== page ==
[5]    See ACA Comments.  See also Comments of Public Knowledge (PK Comments) MB Docket No. 16-42, CS Docket No. 97-80 (April 22, 2016) at 55-56.  See also Reply Comments of TiVo Inc. (TiVo Reply Comments) MB Docket No. 16-42, CS Docket No. 97-80 (May 23, 2016) (“Smaller MVPDs have a completely different economics than large MVPDs. They pay significantly more for programming, equipment and other operating elements, all resulting in little if any profit margin. Indeed, for certain smaller MVPDs, video is a loss leader for their broadband product.  Smaller MVPDs need not be included for the FCC’s proposed regulations to be successfully implemented”).

[6]    See Reply Comments of the American Cable Association (ACA Reply Comments), MB Docket No. 16-42, CS Docket No. 97-80, at 8-13 (May 23, 2016) (“…based on just the estimated costs of components that ACA has identified, as set forth in Section B below, implementing the Commission’s proposal would cost no less than $1.1 million per cable system.  This cost does not include the costs associated with supplying gateway devices – approximately $350 for each household -- to subscribers adopting a third party navigation device. Based on these costs, ACA estimates that the Commission’s mandate would force hundreds of smaller MVPDs, covering at least 40 states, to go out of business or cease video operations”).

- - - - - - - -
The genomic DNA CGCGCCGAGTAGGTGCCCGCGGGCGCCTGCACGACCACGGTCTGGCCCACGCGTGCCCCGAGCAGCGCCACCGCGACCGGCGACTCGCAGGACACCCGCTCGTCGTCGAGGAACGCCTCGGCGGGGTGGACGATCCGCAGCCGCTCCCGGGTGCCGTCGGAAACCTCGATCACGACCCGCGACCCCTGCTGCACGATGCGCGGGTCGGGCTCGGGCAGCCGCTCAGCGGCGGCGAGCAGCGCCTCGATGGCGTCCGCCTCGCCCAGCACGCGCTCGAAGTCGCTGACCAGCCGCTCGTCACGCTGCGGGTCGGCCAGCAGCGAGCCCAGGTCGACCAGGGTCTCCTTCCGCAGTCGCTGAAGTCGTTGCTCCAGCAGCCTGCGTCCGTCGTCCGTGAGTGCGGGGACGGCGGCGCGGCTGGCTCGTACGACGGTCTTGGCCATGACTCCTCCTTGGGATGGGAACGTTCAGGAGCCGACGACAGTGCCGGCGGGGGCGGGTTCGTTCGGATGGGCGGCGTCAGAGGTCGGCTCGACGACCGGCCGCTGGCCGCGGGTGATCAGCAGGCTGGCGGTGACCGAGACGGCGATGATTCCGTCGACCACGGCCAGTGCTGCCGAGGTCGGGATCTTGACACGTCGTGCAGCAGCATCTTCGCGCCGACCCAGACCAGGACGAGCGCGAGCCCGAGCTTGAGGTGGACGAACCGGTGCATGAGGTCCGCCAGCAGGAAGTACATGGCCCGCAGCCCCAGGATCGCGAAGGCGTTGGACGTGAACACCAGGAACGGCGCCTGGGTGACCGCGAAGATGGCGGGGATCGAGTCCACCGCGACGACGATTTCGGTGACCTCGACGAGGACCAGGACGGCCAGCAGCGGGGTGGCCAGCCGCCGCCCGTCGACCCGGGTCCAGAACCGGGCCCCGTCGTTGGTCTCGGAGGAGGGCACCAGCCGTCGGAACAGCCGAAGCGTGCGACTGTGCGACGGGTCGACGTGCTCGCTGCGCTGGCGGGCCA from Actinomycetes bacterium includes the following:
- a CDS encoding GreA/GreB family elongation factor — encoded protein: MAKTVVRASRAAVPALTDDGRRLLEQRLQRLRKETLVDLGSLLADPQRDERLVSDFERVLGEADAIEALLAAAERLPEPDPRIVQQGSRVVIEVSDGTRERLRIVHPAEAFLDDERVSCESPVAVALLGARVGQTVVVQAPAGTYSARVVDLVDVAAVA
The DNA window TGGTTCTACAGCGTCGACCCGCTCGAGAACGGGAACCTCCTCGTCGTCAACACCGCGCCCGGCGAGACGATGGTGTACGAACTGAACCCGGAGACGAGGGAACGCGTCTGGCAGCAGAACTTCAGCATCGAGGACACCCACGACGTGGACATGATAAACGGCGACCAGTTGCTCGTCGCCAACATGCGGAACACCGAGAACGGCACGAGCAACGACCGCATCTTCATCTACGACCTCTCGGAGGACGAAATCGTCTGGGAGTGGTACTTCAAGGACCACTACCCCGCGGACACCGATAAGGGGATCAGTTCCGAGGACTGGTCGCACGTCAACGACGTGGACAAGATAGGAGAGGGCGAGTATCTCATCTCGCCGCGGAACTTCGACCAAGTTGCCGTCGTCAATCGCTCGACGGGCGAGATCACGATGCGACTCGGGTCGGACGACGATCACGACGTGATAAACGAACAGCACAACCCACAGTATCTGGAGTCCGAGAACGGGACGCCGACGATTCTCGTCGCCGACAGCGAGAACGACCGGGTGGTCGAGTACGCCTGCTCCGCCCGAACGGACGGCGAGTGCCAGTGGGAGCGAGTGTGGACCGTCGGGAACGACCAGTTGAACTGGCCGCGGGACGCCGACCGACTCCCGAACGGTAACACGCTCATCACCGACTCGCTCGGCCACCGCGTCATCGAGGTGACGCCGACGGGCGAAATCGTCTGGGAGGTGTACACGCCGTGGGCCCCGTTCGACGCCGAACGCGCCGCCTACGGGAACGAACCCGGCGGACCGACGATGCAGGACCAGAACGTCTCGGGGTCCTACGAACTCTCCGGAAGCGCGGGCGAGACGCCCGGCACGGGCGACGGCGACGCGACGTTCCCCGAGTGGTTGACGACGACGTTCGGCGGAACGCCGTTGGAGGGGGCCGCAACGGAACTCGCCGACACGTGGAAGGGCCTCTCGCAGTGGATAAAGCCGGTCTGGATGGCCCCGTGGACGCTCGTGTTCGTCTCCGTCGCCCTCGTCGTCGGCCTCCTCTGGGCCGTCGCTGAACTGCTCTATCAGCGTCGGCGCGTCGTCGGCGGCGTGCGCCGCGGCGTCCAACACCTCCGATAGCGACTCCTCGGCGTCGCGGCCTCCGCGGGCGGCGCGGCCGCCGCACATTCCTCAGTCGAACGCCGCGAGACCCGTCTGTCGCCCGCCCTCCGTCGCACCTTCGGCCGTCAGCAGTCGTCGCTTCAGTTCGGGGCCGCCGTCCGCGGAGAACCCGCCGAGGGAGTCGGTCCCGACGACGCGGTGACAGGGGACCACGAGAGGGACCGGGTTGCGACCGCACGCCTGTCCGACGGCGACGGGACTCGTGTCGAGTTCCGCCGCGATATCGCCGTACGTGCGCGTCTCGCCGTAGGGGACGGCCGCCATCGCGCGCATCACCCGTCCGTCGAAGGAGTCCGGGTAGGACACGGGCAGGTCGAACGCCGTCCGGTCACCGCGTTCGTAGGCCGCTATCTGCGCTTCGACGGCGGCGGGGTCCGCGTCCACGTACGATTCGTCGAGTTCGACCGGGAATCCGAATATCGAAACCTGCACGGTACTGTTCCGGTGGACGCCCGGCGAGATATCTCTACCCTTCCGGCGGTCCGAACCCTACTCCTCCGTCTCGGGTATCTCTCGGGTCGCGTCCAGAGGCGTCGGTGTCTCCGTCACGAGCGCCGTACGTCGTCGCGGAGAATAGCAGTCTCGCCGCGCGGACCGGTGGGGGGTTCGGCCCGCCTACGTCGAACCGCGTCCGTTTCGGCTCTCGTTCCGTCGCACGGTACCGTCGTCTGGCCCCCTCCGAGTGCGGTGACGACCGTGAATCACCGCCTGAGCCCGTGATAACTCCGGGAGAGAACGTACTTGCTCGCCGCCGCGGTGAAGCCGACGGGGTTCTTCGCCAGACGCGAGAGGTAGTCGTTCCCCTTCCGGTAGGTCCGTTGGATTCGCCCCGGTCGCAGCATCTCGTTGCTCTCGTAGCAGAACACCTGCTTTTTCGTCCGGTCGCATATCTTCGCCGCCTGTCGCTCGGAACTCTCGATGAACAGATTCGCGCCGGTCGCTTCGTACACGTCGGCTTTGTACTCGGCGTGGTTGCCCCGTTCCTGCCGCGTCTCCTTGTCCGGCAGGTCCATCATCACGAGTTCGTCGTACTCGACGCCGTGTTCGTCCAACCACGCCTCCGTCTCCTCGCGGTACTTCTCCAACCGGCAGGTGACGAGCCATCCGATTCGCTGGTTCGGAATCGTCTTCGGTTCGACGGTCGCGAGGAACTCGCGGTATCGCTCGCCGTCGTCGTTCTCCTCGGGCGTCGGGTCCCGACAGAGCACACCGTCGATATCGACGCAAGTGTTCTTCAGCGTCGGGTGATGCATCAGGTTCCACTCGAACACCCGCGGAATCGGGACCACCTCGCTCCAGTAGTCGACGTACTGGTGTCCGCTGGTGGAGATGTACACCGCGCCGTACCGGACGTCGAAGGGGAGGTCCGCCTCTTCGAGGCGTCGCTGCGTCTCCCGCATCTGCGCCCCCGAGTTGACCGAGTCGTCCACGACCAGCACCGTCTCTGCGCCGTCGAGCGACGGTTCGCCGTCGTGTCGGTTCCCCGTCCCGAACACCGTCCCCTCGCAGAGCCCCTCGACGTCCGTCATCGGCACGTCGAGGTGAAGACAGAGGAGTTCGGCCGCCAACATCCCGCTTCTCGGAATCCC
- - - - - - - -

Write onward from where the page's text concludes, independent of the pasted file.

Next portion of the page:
[7]     5 U.S.C. § 607

[8]     Id.

[9]    In the Matter of Expanding Consumers’ Video Navigation Choices, MB Docket No. 16-42, Commercial

Availability of Navigation Devices, CS Docket No. 97-80, Notice of Proposed Rulemaking and Memorandum Opinion and Order, FCC (NPRM) (rel. Feb. 18, 2016) at 55.

[10]    Supra note 6.  See also Reply Comments of Small Business and Entrepreneurship Council (SBEC Reply Comments), MB Docket No. 16-42 (May 23, 2016) (“Even those small businesses that do manage to continue operations would be faced with the difficult choice of forgoing investments in future innovations and broadband expansion, passing along significant costs to customers, or both. These outcomes would have a negative ripple effect on consumers in rural communities who rely on services provided by smaller operators to stay connected to the rest of the country”). 

[11]      5 U.S.C. § 604

[12]     Id.

[13]     Id.

[14]     Supra note 4.

[15]     Supra note 9.